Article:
Particulars is a game with a unique combination of arcade-action and puzzle gameplay, set in the mysterious world of subatomic particles.
User reviews:
Mostly Positive (60 reviews) - 73% of the 60 user reviews for this game are positive.
Release Date: Nov 19, 2014

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Includes Particulars, PLUS the soundtrack, wallpaper pack and digital art book. (Bonuses will be delivered as they are finished.)

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Includes everything in the Supporter Pack, PLUS the in-game developer commentary DLC and the "How We Got Here" Pack (a collection of our early games and videos chronicling the development of SeeThrough Studios)



“I haven't cried playing a video game before; it's not like it's a habit. But there's something about the loneliness of being a down quark all alone in a subatomic space that really underlined the joy in finding an anti-down quark to combine with.”
The Guardian

“The game feels fantastic. It’s a joy to whiz around the simple environment. This game illustrates the idea that a game doesn’t have to be visually packed to look good; indeed, its artistic style is reminiscent of flOw.”
Kotaku AU

“It’s a story-led, arcade puzzle game that seems to have a lot of intelligent thought about it.”
Rock, Paper, Shotgun

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About This Game

Particulars is a game with a unique combination of arcade-action and puzzle gameplay, set in the mysterious world of subatomic particles.

Taking control of a single quark, you must negotiate the fundamental forces of the universe. Other particles will push and pull at you - you'll always be on the brink of losing control and being dragged towards annihilation!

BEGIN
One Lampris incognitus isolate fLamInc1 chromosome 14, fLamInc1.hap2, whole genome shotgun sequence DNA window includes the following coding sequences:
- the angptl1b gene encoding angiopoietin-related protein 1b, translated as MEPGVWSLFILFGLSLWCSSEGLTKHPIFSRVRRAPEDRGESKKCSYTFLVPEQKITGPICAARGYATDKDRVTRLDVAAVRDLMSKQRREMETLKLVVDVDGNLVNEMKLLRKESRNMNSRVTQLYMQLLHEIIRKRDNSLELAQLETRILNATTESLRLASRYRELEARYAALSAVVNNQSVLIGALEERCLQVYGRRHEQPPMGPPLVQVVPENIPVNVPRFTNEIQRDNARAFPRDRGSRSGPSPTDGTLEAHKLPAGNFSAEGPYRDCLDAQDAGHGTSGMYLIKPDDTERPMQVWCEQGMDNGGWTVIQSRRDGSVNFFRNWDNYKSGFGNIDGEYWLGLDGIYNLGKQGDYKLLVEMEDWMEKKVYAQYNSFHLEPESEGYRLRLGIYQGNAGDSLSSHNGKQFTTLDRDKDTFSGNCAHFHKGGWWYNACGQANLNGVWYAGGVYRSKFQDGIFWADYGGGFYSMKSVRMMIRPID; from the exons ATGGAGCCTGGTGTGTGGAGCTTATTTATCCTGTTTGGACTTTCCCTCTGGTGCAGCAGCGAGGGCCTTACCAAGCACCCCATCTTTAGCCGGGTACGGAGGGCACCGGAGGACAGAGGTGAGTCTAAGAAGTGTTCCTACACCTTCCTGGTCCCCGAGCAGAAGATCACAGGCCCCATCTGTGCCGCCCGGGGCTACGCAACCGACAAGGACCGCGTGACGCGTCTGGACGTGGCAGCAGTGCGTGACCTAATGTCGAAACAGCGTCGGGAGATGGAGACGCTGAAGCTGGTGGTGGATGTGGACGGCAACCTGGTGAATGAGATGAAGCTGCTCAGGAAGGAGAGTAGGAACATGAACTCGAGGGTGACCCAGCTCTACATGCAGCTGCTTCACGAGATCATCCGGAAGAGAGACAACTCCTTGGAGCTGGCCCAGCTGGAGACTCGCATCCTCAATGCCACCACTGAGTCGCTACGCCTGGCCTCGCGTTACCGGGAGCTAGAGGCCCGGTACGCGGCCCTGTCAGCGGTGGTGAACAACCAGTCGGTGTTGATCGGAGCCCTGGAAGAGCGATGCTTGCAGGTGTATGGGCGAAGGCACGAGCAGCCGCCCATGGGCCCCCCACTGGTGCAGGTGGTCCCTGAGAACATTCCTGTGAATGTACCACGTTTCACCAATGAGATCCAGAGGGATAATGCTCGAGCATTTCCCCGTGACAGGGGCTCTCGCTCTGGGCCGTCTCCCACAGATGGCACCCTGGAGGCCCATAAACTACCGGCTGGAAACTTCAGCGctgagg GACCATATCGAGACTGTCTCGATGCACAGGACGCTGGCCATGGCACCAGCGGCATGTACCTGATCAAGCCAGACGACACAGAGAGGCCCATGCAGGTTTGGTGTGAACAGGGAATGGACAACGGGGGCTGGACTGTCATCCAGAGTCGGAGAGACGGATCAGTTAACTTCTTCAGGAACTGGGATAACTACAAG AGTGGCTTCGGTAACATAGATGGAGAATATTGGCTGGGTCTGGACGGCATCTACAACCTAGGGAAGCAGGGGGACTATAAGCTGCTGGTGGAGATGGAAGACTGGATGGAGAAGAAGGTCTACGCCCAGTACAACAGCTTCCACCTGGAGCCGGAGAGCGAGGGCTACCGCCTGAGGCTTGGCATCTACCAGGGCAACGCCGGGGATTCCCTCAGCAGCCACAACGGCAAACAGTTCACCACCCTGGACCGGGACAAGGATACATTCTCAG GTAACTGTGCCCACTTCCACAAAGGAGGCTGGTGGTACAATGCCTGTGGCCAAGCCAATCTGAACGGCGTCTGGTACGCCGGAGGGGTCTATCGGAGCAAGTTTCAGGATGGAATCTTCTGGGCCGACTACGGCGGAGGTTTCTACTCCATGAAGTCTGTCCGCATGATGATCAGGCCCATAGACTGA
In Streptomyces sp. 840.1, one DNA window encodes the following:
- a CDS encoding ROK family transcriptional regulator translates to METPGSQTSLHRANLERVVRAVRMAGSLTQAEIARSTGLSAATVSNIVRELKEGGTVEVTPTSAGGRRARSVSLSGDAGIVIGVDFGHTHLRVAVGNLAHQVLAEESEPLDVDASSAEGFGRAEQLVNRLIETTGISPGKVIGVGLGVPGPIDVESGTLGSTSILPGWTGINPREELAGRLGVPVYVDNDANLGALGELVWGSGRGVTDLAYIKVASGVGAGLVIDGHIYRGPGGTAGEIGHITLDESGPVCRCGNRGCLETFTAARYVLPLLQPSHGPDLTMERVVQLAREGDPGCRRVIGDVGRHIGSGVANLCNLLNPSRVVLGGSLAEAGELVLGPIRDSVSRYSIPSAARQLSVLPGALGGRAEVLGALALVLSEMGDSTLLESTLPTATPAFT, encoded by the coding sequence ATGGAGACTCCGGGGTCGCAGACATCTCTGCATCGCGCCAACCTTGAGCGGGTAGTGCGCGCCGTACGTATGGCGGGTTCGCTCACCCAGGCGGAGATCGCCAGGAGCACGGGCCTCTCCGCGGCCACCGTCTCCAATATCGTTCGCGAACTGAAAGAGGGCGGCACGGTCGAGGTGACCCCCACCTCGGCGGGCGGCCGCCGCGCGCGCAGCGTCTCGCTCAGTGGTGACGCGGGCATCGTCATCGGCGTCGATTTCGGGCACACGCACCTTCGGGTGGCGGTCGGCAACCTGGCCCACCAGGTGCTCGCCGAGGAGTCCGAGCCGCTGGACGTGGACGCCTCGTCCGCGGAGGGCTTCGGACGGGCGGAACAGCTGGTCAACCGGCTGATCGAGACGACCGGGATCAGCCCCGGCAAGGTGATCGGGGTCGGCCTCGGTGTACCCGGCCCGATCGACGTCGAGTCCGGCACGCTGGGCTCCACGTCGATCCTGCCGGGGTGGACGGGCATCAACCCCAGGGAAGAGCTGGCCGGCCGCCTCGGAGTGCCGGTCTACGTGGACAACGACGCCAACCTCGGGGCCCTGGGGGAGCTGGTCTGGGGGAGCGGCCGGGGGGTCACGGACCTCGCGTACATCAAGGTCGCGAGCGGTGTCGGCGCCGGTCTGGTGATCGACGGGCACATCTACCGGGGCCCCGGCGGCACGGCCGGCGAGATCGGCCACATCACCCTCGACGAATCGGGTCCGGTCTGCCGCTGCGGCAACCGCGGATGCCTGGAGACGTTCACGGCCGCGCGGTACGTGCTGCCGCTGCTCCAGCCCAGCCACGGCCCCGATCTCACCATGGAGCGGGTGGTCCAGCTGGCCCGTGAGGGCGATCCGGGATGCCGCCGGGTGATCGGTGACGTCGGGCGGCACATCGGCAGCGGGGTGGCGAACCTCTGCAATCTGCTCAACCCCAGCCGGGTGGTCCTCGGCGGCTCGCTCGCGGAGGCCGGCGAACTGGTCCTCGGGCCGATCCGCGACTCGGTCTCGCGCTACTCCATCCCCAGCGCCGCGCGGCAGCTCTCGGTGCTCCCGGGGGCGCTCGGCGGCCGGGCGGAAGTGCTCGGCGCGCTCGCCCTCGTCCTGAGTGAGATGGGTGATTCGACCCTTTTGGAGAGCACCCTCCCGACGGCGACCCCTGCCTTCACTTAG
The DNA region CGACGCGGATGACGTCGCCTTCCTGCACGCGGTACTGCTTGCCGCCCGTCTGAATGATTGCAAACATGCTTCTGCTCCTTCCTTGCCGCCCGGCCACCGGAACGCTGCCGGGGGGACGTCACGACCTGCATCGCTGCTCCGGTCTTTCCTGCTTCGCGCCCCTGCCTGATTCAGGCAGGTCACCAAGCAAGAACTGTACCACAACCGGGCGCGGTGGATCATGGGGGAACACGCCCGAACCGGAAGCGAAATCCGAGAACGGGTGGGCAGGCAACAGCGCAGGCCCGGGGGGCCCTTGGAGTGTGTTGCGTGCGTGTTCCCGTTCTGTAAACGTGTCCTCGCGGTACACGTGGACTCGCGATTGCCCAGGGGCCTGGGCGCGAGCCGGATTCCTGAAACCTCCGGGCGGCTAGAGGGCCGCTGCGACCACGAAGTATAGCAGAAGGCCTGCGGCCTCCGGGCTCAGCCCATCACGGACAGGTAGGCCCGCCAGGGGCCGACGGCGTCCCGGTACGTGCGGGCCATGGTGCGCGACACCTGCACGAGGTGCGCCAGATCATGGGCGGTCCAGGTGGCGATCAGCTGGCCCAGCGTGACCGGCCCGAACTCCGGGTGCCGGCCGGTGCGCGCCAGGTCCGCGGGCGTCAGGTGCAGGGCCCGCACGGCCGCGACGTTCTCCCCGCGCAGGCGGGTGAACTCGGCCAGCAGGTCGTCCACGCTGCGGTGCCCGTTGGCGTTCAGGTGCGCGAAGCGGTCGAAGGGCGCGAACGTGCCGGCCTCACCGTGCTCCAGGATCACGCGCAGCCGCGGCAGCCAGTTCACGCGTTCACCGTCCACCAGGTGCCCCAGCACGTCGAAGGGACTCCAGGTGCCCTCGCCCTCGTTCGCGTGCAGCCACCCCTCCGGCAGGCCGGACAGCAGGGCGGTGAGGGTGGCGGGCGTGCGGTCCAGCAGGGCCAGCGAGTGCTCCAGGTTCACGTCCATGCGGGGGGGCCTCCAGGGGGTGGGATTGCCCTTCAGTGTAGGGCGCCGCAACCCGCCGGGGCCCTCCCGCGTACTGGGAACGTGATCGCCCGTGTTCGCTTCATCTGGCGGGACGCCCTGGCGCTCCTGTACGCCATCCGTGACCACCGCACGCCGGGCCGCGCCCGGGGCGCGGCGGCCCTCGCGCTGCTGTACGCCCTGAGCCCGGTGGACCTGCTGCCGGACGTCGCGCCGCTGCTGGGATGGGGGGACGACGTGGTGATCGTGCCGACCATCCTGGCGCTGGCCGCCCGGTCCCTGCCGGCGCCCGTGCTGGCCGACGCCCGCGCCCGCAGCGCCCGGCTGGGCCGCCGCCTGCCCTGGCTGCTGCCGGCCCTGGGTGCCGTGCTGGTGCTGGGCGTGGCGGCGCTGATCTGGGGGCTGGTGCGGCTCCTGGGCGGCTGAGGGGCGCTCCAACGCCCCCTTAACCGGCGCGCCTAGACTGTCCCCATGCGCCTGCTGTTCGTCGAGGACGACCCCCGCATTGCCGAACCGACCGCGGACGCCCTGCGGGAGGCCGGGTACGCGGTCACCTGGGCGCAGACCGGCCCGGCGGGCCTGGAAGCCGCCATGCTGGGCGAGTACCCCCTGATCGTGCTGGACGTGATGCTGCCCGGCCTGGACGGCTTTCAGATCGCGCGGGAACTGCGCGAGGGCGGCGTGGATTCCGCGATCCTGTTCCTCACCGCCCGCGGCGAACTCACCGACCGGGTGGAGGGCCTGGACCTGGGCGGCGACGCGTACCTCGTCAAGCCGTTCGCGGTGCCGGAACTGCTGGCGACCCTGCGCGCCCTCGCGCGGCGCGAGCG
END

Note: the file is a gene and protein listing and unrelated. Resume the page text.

Woven through the game is the story of Alison, a young physicist struggling to outrun her troubled past. Her journey through the subatomic world is drenched in memories (both good and bad), and will ultimately lead her to some powerful revelations.


  • Based on actual particle physics: Enter the world of sub-atomic particles and take part in the interactions between them.
  • A puzzling narrative: Particulars is a game which blends arcade and puzzle gameplay with an engaging story about a troubled young scientist.
  • Over 100 intriguing levels: Explore the four fundamental forces of the universe over ten chapters of increasingly complex play.
  • Dig deeper: The Particlepedia provides information on each particle in the game, the differences between the game world and the real world, and links to other information sources.

System Requirements

Mac OS X
SteamOS + Linux
    • OS: Windows XP
    • Processor: 2.0 GHz Dual Core CPU
    • Memory: 2 GB RAM
    • Graphics: 512MB Graphics Card
    • DirectX: Version 9.0c
    • Storage: 300 MB available space
    • OS: OSX 10.6
    • Processor: 2.00GHz Dual Core CPU
    • Memory: 2 GB RAM
    • Graphics: 512MB Graphics Card
    • Storage: 300 MB available space
    • OS: Ubuntu
    • Processor: 2.00GHz Dual Core CPU
    • Memory: 2 GB RAM
    • Graphics: 512MB Graphics Card
    • Storage: 300 MB available space
Helpful customer reviews
11 of 12 people (92%) found this review helpful
7.9 hrs on record
Posted: November 14, 2015
The game is both pleasant to interact with and meaningful, it even could teach you something about the composition of the atom without you knowing it! Some friend gives a depressive scientifically obsessed girl a garage particle collider (looks like an arcade machine) to experiment with, and thus to have the needed psychotherapy for she thinks that the subatomic particles are exactly like people - some can't live togather & some die without each other.. there are also UP's & DOWN's between the quarks and she has to reproduce in her memory, reenact some situations which gave her trauma.